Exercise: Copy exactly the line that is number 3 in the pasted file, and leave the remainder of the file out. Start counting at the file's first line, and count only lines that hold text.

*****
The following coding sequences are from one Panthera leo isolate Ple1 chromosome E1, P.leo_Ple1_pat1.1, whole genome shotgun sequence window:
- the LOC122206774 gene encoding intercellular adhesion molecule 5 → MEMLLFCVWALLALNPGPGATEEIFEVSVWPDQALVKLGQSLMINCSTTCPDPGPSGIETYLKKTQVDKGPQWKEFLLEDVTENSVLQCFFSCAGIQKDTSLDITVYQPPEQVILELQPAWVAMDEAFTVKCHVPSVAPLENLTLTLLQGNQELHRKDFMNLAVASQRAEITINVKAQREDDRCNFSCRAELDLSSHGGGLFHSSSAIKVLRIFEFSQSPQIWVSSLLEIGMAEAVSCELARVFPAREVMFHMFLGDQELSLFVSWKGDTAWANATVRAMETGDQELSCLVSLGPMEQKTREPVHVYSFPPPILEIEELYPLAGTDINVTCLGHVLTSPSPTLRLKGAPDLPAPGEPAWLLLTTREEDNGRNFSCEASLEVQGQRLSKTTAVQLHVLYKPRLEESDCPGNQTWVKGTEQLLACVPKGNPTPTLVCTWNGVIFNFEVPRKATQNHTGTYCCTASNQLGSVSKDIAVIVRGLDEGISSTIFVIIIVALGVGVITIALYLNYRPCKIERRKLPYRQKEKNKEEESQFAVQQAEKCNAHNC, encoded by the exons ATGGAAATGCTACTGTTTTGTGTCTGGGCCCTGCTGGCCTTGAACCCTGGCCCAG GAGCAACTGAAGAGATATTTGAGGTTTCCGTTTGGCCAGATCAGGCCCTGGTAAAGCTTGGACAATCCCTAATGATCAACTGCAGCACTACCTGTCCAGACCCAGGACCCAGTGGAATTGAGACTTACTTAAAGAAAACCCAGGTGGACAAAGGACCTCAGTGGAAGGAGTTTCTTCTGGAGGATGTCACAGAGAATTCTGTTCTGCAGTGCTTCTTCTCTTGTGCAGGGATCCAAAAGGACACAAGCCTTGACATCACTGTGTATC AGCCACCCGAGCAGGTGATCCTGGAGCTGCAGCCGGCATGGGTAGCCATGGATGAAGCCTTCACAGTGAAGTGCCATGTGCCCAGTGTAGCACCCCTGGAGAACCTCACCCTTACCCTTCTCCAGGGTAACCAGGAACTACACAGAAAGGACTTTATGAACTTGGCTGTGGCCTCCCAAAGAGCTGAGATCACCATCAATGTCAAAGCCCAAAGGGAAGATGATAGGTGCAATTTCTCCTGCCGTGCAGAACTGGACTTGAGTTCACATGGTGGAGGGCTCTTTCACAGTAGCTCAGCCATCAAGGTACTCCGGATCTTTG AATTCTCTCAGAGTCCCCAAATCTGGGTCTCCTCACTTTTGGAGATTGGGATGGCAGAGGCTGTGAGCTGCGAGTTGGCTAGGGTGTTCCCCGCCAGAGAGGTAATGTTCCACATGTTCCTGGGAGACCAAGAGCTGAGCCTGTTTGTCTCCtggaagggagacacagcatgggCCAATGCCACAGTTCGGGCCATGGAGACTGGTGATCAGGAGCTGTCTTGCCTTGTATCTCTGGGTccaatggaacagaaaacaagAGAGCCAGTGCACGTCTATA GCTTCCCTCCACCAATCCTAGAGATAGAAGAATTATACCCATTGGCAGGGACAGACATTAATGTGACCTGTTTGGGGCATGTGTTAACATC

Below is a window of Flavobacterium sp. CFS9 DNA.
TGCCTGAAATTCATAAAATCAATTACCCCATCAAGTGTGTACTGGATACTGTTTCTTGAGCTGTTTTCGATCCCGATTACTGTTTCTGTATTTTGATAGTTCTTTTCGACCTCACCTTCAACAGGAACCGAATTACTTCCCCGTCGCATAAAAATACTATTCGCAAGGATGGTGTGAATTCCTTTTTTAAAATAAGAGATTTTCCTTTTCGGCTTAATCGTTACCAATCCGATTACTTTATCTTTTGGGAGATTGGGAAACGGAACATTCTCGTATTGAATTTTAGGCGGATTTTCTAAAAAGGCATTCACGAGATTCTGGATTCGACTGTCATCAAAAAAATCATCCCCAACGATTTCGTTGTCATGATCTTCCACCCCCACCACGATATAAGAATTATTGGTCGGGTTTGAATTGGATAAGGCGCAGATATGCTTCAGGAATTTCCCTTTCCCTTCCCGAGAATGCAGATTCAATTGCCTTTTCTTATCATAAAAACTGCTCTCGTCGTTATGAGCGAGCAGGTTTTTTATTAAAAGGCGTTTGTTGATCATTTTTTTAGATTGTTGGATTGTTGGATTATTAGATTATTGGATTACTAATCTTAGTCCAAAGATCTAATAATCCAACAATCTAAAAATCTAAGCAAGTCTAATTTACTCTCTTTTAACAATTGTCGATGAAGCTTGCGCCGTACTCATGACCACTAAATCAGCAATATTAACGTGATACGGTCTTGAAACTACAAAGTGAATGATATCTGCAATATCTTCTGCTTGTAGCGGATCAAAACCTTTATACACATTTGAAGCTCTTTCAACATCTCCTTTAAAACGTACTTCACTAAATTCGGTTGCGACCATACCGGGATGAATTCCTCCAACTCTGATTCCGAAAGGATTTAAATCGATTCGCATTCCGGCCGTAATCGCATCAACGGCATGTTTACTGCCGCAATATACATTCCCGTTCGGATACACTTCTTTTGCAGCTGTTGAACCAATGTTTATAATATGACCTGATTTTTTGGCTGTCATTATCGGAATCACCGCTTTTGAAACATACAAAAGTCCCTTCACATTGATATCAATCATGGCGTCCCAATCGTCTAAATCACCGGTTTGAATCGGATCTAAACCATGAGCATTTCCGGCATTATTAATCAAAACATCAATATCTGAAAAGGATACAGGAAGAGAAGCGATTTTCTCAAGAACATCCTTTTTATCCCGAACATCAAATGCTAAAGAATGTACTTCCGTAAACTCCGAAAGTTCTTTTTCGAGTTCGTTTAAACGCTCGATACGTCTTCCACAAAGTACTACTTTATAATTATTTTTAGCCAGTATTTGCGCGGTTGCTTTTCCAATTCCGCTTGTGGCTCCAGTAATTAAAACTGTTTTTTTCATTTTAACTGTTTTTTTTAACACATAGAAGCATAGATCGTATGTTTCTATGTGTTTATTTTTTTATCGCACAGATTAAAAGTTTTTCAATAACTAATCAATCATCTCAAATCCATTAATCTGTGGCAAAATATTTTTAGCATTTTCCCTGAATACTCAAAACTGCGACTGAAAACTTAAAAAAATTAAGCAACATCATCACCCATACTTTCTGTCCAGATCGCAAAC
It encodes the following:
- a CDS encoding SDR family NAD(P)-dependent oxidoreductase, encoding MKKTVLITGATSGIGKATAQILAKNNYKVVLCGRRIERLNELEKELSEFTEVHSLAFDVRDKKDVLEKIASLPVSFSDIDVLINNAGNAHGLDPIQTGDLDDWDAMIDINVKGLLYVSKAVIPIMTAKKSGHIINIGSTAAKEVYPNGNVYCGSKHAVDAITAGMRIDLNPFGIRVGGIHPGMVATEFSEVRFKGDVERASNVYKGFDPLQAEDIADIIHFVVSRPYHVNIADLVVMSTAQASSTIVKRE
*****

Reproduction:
Below is a window of Flavobacterium sp. CFS9 DNA.